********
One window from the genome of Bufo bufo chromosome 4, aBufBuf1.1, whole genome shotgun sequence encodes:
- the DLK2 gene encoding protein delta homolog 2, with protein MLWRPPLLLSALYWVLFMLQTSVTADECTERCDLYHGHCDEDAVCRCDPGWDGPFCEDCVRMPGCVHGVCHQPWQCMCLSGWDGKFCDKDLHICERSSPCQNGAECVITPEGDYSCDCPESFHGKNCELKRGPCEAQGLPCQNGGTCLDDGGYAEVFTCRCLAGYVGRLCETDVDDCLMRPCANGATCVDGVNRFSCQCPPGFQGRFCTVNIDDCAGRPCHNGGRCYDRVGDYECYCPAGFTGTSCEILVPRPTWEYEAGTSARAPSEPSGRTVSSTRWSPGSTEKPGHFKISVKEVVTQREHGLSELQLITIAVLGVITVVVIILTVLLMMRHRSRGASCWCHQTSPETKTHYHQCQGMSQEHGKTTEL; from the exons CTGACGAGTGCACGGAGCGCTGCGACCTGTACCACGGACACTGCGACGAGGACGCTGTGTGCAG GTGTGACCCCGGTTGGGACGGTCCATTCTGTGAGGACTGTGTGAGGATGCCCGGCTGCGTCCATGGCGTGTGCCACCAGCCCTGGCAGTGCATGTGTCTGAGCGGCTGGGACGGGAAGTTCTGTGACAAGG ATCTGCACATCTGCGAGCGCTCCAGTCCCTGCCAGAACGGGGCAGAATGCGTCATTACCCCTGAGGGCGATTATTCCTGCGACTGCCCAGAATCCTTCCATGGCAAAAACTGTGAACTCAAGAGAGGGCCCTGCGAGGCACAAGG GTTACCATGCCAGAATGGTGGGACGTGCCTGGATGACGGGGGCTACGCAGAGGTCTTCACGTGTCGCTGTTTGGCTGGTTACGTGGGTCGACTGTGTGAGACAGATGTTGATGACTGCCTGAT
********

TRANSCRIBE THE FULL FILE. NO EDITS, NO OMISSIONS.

One window from the genome of Bufo bufo chromosome 4, aBufBuf1.1, whole genome shotgun sequence encodes:
- the DLK2 gene encoding protein delta homolog 2, with protein MLWRPPLLLSALYWVLFMLQTSVTADECTERCDLYHGHCDEDAVCRCDPGWDGPFCEDCVRMPGCVHGVCHQPWQCMCLSGWDGKFCDKDLHICERSSPCQNGAECVITPEGDYSCDCPESFHGKNCELKRGPCEAQGLPCQNGGTCLDDGGYAEVFTCRCLAGYVGRLCETDVDDCLMRPCANGATCVDGVNRFSCQCPPGFQGRFCTVNIDDCAGRPCHNGGRCYDRVGDYECYCPAGFTGTSCEILVPRPTWEYEAGTSARAPSEPSGRTVSSTRWSPGSTEKPGHFKISVKEVVTQREHGLSELQLITIAVLGVITVVVIILTVLLMMRHRSRGASCWCHQTSPETKTHYHQCQGMSQEHGKTTEL; from the exons CTGACGAGTGCACGGAGCGCTGCGACCTGTACCACGGACACTGCGACGAGGACGCTGTGTGCAG GTGTGACCCCGGTTGGGACGGTCCATTCTGTGAGGACTGTGTGAGGATGCCCGGCTGCGTCCATGGCGTGTGCCACCAGCCCTGGCAGTGCATGTGTCTGAGCGGCTGGGACGGGAAGTTCTGTGACAAGG ATCTGCACATCTGCGAGCGCTCCAGTCCCTGCCAGAACGGGGCAGAATGCGTCATTACCCCTGAGGGCGATTATTCCTGCGACTGCCCAGAATCCTTCCATGGCAAAAACTGTGAACTCAAGAGAGGGCCCTGCGAGGCACAAGG GTTACCATGCCAGAATGGTGGGACGTGCCTGGATGACGGGGGCTACGCAGAGGTCTTCACGTGTCGCTGTTTGGCTGGTTACGTGGGTCGACTGTGTGAGACAGATGTTGATGACTGCCTGAT